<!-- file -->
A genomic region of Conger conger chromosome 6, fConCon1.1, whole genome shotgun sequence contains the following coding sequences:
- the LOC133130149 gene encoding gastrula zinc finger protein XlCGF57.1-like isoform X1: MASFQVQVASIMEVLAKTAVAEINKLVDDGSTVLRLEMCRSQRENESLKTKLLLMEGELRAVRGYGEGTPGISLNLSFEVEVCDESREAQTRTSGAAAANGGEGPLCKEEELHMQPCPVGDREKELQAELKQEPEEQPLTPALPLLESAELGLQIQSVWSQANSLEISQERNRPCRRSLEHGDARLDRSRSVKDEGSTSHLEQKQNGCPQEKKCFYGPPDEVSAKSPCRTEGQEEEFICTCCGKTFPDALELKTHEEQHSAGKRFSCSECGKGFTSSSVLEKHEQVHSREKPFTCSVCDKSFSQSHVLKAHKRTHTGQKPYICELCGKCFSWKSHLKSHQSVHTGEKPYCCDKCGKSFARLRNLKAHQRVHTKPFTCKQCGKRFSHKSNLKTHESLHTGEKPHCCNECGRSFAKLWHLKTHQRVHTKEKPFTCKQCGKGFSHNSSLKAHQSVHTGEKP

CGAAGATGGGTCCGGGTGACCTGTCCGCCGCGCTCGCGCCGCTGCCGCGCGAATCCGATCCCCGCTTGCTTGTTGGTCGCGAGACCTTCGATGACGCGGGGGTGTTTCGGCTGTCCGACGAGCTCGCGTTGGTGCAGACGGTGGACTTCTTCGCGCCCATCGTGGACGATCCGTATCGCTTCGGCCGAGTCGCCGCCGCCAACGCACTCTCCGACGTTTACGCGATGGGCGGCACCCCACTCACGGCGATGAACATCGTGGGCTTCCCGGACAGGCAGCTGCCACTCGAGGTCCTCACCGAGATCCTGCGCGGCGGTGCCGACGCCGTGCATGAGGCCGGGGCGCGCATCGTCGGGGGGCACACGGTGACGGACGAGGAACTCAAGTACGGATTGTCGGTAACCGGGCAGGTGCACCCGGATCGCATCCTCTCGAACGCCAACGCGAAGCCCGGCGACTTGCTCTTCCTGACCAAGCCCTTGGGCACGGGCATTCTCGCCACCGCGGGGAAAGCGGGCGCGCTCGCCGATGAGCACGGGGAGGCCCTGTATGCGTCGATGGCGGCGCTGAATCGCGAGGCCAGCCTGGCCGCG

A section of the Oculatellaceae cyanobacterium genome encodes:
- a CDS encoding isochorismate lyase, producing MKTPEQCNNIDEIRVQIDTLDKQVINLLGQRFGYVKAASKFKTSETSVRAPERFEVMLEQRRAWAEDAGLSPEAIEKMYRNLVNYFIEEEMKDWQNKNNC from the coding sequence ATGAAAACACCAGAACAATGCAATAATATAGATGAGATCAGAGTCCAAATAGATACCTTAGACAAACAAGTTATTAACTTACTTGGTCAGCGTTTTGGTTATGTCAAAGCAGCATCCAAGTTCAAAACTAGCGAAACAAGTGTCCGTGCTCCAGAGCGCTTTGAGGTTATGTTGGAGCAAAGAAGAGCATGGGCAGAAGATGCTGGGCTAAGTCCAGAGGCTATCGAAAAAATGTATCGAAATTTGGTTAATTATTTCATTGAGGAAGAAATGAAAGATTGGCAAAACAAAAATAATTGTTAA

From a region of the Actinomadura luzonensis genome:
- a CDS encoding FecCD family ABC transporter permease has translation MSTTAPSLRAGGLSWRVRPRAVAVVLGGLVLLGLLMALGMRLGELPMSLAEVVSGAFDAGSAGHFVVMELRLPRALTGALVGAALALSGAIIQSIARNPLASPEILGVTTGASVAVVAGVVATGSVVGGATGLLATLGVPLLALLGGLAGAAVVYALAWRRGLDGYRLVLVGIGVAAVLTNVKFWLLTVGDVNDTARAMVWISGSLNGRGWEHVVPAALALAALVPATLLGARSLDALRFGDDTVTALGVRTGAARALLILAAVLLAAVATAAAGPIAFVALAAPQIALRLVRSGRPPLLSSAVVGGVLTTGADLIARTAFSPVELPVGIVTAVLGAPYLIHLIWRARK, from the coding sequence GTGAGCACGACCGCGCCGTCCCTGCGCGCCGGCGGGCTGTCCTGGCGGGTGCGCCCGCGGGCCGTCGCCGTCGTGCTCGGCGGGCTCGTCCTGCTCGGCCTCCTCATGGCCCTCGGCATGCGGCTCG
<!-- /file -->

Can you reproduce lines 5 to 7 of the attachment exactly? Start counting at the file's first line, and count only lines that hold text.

- a CDS encoding isochorismate lyase, producing MKTPEQCNNIDEIRVQIDTLDKQVINLLGQRFGYVKAASKFKTSETSVRAPERFEVMLEQRRAWAEDAGLSPEAIEKMYRNLVNYFIEEEMKDWQNKNNC from the coding sequence ATGAAAACACCAGAACAATGCAATAATATAGATGAGATCAGAGTCCAAATAGATACCTTAGACAAACAAGTTATTAACTTACTTGGTCAGCGTTTTGGTTATGTCAAAGCAGCATCCAAGTTCAAAACTAGCGAAACAAGTGTCCGTGCTCCAGAGCGCTTTGAGGTTATGTTGGAGCAAAGAAGAGCATGGGCAGAAGATGCTGGGCTAAGTCCAGAGGCTATCGAAAAAATGTATCGAAATTTGGTTAATTATTTCATTGAGGAAGAAATGAAAGATTGGCAAAACAAAAATAATTGTTAA

From a region of the Actinomadura luzonensis genome:
- a CDS encoding FecCD family ABC transporter permease has translation MSTTAPSLRAGGLSWRVRPRAVAVVLGGLVLLGLLMALGMRLGELPMSLAEVVSGAFDAGSAGHFVVMELRLPRALTGALVGAALALSGAIIQSIARNPLASPEILGVTTGASVAVVAGVVATGSVVGGATGLLATLGVPLLALLGGLAGAAVVYALAWRRGLDGYRLVLVGIGVAAVLTNVKFWLLTVGDVNDTARAMVWISGSLNGRGWEHVVPAALALAALVPATLLGARSLDALRFGDDTVTALGVRTGAARALLILAAVLLAAVATAAAGPIAFVALAAPQIALRLVRSGRPPLLSSAVVGGVLTTGADLIARTAFSPVELPVGIVTAVLGAPYLIHLIWRARK, from the coding sequence GTGAGCACGACCGCGCCGTCCCTGCGCGCCGGCGGGCTGTCCTGGCGGGTGCGCCCGCGGGCCGTCGCCGTCGTGCTCGGCGGGCTCGTCCTGCTCGGCCTCCTCATGGCCCTCGGCATGCGGCTCG